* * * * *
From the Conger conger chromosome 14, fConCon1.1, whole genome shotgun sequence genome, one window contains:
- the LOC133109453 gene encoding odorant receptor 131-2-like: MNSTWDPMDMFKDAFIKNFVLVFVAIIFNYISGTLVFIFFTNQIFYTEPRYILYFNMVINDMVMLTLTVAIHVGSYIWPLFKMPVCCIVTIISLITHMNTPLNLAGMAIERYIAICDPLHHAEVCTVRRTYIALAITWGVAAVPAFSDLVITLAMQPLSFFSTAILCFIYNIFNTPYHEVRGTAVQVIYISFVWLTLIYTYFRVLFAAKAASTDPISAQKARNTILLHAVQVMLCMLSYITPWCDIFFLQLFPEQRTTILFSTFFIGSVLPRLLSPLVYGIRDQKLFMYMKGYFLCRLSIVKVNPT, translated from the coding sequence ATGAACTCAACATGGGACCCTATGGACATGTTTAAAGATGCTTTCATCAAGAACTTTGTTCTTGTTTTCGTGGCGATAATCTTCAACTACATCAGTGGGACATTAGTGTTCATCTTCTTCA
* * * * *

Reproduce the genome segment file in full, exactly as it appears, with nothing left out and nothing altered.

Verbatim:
From the Conger conger chromosome 14, fConCon1.1, whole genome shotgun sequence genome, one window contains:
- the LOC133109453 gene encoding odorant receptor 131-2-like: MNSTWDPMDMFKDAFIKNFVLVFVAIIFNYISGTLVFIFFTNQIFYTEPRYILYFNMVINDMVMLTLTVAIHVGSYIWPLFKMPVCCIVTIISLITHMNTPLNLAGMAIERYIAICDPLHHAEVCTVRRTYIALAITWGVAAVPAFSDLVITLAMQPLSFFSTAILCFIYNIFNTPYHEVRGTAVQVIYISFVWLTLIYTYFRVLFAAKAASTDPISAQKARNTILLHAVQVMLCMLSYITPWCDIFFLQLFPEQRTTILFSTFFIGSVLPRLLSPLVYGIRDQKLFMYMKGYFLCRLSIVKVNPT, translated from the coding sequence ATGAACTCAACATGGGACCCTATGGACATGTTTAAAGATGCTTTCATCAAGAACTTTGTTCTTGTTTTCGTGGCGATAATCTTCAACTACATCAGTGGGACATTAGTGTTCATCTTCTTCA